Meanwhile, more and more day respite care centres are being closed, and the local authorities spend their days trying to hit ludicrous 'targets' at the expense of the most vulnerable people in our society.


Community nursing services are being cut all over the country, and yet there are more and more children living at home with complex care needs. East Anglia has no community nursing service at all.


So who is looking after those disabled children who need care, those families who need help?


Rafts of laws exist to protect disabled children, but in practice that means nothing at all.


A recent Mencap report, entitled Death By Indifference, showed that six disabled young adults and children died last year as a direct result of NHS negligence.

Many believe this is just the tip of the iceberg.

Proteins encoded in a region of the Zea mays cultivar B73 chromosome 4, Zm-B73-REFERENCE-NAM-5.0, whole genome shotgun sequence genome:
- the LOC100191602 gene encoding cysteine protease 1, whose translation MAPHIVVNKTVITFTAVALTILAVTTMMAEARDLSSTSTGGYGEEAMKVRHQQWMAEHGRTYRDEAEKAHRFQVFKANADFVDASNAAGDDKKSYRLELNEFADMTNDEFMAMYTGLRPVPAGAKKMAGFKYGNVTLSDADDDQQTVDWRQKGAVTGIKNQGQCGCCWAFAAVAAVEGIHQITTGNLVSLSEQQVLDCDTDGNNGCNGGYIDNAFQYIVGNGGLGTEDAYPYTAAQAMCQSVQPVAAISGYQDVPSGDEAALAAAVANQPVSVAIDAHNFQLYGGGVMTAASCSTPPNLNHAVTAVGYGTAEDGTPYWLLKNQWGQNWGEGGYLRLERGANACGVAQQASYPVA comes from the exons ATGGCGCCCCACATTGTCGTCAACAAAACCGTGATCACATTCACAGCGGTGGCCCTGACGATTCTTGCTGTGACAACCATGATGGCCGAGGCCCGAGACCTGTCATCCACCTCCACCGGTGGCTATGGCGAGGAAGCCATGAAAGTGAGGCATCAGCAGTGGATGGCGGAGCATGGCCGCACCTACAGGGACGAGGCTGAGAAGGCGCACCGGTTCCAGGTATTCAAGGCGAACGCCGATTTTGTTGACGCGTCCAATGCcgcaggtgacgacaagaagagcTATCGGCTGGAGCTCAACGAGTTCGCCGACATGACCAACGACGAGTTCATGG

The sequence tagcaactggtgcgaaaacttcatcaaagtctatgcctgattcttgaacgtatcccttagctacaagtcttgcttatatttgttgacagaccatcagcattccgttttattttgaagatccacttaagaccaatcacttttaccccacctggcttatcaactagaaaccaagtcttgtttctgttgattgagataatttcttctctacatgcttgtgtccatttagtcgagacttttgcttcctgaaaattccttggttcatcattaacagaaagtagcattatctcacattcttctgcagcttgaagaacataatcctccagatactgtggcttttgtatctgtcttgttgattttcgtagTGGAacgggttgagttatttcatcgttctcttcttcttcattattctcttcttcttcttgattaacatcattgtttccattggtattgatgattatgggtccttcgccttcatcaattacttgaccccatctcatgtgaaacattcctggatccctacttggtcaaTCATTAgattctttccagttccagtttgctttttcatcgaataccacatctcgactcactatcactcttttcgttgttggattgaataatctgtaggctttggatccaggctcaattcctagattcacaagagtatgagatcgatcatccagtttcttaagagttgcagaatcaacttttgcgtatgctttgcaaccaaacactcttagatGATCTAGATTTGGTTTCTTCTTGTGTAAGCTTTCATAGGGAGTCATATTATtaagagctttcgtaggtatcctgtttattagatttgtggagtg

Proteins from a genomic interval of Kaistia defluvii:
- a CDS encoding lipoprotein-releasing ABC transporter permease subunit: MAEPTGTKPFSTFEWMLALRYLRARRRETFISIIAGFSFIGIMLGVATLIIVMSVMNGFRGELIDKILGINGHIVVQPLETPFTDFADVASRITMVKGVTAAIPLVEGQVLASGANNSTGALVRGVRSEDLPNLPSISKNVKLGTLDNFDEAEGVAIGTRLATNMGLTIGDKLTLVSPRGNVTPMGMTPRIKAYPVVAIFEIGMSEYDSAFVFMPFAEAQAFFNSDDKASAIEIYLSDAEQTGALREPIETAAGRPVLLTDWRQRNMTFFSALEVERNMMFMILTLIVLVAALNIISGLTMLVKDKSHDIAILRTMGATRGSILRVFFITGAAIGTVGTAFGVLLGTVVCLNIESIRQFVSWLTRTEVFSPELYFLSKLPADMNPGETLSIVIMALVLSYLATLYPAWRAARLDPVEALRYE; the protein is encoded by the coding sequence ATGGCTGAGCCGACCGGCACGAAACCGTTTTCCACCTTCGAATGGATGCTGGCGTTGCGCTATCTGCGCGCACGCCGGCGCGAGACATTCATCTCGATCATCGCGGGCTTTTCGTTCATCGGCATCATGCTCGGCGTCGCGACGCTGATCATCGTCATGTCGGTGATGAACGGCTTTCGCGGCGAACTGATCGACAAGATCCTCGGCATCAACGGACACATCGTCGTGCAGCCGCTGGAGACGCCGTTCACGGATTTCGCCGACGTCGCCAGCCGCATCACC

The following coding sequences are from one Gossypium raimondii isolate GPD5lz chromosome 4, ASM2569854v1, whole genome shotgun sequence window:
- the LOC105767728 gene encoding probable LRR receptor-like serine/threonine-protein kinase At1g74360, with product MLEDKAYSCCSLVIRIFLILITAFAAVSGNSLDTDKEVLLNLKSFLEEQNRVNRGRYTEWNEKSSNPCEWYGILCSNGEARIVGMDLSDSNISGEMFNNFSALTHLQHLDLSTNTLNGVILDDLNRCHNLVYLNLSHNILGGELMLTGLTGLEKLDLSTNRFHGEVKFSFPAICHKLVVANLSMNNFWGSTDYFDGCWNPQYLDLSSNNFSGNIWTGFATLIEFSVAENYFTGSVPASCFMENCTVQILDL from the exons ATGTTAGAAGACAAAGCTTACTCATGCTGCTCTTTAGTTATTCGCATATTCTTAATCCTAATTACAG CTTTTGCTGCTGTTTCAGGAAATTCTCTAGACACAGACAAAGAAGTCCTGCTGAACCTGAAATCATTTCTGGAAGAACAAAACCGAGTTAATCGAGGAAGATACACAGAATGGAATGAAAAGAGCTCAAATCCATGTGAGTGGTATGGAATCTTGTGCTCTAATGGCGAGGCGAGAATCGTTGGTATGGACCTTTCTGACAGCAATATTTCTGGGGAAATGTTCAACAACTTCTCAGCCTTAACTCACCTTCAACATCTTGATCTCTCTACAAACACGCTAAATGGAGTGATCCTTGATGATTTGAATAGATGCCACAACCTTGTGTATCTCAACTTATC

Just what sort of society have we become if we demand legislation on how to care for the most vulnerable in our communities - only to ignore the legislation when it is in place?


Joanne Hill did a wicked thing in murdering her daughter, but I just wonder what support she had.


From the moment of diagnosis, when Naomi was two-and-a-half, she should have had support not only for the child, but also to help her in coming to terms with her daughter's disability.


Joanne Hill is clearly a troubled individual. Who was there to give her the help that she so obviously needed?


When I read about Joanne Hill's case, I thought of the courage the father I had met in the car park needed to live his life.


I saw again how much love he had for his son, and I prayed that he and his wife would one day find the help that has been lacking.